• Together with the prefix τετρα (tetra), meaning four: the noun τραπεζα (trapeza, hence our English words "trapezoid" and "trapezium"), which denotes a (four-legged) table of any kind (but in antiquity, tables were used to do business on, not to eat from). This word occurs 15 times, see full concordance, and from it comes:
        • The noun τραπεζιτης (trapezites), meaning a money changer or banker (Matthew 25:27 only).
    • Together with the noun στρατια (stratia), army: the noun στρατοπεδον (stratopedon), army base or military camp (Luke 21:20 only). From this word in turn comes:
      • Together with the verb αρχω (archo), to rule over: the noun στρατοπεδαρχης (stratopedarches), meaning camp commander (Acts 28:16 only).
  • Again together with the prefix τετρα (tetra), meaning four: the adjective τετραπους (tetrapous), meaning four-footed (Acts 10:12, 11:6 and Romans 1:23 only).
  • Together with the preposition υπο (hupo), meaning under, beneath: the noun υποποδιον (hupopodion), literally an underfoot thing: a footstool. In several quotes from the Hebrew Scriptures, the Greek term υποποδιον των ποδων (hupopodion ton podon) translates the term הדם רגלי (hedem regelai), or a cast-low thing for the feet. It is used 9 times; see full concordance.

The verb πηδαω (pedao) means to jump or leap. It may seem like an obvious derivation of the PIE root "ped-", meaning foot, we discuss above, but it probably branched off before the Greek language emerged. In the classics this verb was used to describe leaping or stumping of anything with feet, but also of things decidedly without them: fish out of a frying pan, a heart in one's chest, of the mind that changes, or a change that suddenly occurs. Note the curious similarity with the verb πεδαω (pedao), to shackle, which derives from the noun πεδη (pede), shackle (see above). Neither πεδαω (pedao), to shackle, nor πηδαω (pedao), to leap, are used in the New Testament but from the latter comes:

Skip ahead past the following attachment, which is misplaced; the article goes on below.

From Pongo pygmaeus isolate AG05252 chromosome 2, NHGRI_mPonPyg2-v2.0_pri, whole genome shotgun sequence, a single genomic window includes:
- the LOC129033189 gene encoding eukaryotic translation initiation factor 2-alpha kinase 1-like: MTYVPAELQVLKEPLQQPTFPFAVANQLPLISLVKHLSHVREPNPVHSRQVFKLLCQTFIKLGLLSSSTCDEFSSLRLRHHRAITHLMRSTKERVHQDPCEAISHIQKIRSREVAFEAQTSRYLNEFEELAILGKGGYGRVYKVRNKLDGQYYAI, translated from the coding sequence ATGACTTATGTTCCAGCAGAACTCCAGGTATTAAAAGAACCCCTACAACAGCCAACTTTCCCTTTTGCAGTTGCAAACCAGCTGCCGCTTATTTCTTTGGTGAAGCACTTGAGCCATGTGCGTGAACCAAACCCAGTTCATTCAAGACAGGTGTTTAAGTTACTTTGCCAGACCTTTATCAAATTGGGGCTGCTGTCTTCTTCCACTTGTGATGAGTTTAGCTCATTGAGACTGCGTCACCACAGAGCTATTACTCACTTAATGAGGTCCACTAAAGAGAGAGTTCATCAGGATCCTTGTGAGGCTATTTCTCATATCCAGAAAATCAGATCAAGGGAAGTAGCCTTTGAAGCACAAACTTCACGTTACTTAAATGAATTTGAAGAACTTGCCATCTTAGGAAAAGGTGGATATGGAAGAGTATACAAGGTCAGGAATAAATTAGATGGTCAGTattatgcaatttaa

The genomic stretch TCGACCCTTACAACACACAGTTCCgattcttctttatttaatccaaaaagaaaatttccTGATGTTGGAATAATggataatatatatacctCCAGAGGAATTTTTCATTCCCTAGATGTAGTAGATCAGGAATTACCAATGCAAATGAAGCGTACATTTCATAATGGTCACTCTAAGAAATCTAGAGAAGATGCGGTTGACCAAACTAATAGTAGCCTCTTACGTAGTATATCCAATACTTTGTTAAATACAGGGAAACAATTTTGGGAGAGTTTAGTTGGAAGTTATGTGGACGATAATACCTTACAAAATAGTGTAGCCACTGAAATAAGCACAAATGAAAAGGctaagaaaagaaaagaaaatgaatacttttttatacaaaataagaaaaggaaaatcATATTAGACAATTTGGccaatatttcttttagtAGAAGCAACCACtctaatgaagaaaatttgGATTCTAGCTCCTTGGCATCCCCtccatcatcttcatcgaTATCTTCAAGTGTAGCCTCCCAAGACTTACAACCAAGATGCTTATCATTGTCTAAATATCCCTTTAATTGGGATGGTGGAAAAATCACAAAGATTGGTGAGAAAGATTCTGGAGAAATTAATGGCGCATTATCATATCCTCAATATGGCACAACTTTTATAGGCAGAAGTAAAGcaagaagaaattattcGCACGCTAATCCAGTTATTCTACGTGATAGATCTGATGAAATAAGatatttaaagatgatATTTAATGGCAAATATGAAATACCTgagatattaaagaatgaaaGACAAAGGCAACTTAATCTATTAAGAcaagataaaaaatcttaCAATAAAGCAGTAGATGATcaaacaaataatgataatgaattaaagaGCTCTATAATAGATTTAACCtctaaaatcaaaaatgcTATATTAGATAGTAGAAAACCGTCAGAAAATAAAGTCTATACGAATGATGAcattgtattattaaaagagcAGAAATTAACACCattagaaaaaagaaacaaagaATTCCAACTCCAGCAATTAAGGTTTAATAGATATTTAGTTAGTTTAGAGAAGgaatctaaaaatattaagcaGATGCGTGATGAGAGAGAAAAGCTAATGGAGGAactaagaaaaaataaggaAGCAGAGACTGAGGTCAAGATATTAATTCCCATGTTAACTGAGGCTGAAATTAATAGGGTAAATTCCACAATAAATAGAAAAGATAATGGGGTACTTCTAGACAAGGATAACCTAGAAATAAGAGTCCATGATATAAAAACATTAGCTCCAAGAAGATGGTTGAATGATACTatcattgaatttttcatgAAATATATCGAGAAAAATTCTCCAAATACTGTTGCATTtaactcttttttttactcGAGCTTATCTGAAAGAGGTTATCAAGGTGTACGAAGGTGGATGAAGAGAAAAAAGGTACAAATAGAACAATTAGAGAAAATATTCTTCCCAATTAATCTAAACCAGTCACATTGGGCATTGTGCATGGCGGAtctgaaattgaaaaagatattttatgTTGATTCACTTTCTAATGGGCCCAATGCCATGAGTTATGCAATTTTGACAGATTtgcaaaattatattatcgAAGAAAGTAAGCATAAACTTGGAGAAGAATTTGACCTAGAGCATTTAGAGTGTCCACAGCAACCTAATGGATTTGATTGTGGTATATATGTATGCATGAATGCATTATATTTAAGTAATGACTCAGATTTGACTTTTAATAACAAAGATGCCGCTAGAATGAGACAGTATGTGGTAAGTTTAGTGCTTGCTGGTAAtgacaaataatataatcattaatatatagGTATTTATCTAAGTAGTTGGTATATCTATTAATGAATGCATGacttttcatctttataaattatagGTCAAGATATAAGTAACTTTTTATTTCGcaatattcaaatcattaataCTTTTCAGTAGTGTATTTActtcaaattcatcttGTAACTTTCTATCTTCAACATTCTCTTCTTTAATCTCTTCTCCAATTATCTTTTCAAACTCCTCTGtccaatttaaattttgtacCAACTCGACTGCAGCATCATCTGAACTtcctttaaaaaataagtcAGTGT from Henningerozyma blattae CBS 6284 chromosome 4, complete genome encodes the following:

• Together with the preposition εις (eis), meaning into or toward: the verb εισπηδαω (eispedao), meaning to leap into (Acts 14:14 and 16:29 only).

The noun πηδαλιον (pedalion) describes a steering paddle of a ship (hence the English word "pedal"), and Greek ships had two, so this word mostly appears in plural (Acts 27:40 and James 3:4 only). This word obviously stems from the same root as the above, and perhaps these things were known as such because a ship's two steering paddles reminded of two feet. However, in Acts, our word occurs in the curious description of Paul's shipwreck, which rather obviously also (or even primarily) serves as a metaphor for imperial government (see ναυς, naus, meaning ship), and particularly its military faculties and general populations that buzz like nested swarms around the emperor: the ship's pilot, his soldiers, and the prisoners.

Our word πηδαλιον (pedalion) derives from the noun πεδον (pedon), meaning oar (not used in the New Testament). Paul's ship was a sailing vessel, without oars, and thus without rowers, but it is a bit of a mystery why the desperate men — the storm had been raging for fourteen days, and was obviously not a "normal" storm, or at least not a storm in earth's atmosphere but rather in the human κοσμος (kosmos); see our article on ανεμος (anemos), wind, and compare Jeremiah 30:23 to Acts 22:10; see our article on the name Aeneas — untied the mechanism (ζευκτηρια, zeukteria) that yoked the ship's two rudders in a tandem. Note that the noun πεδητης (pedetes) means prisoner and derives from πεδη (pede), shackle; see above.

This strange and rather late act effectively "crippled" the ship, which in turn reminds of the great cripples of canon: in the Semitic library there is prince Mephibosheth, and in the Greek one the godly smith Hephaestus. But the most famous of them all is doubtlessly Israel himself (Genesis 32:31; see our article on the noun ירך, yarek, genitalia). Luke's mentioning of the unbinding of the ship's twin rudders would have reminded Jews who knew their classics, first of the great and irrevocable Abrahamic and later Jacobite covenant of wisdom, peace and servitude. And probably immediately also of the story of Esther, in which an original and irreversible edict (Esther 3:14, kill all Jews) is amended by a second one (Esther 8:11, the Jews may arm and defend themselves).

Also note the link between Jason (means Healer) and the Argonauts (means Economic Forum; see αργυρος, arguros, silver or money), in relation to the proverbial duo: the lame and the blind, that together sum up all forms of illness and malady.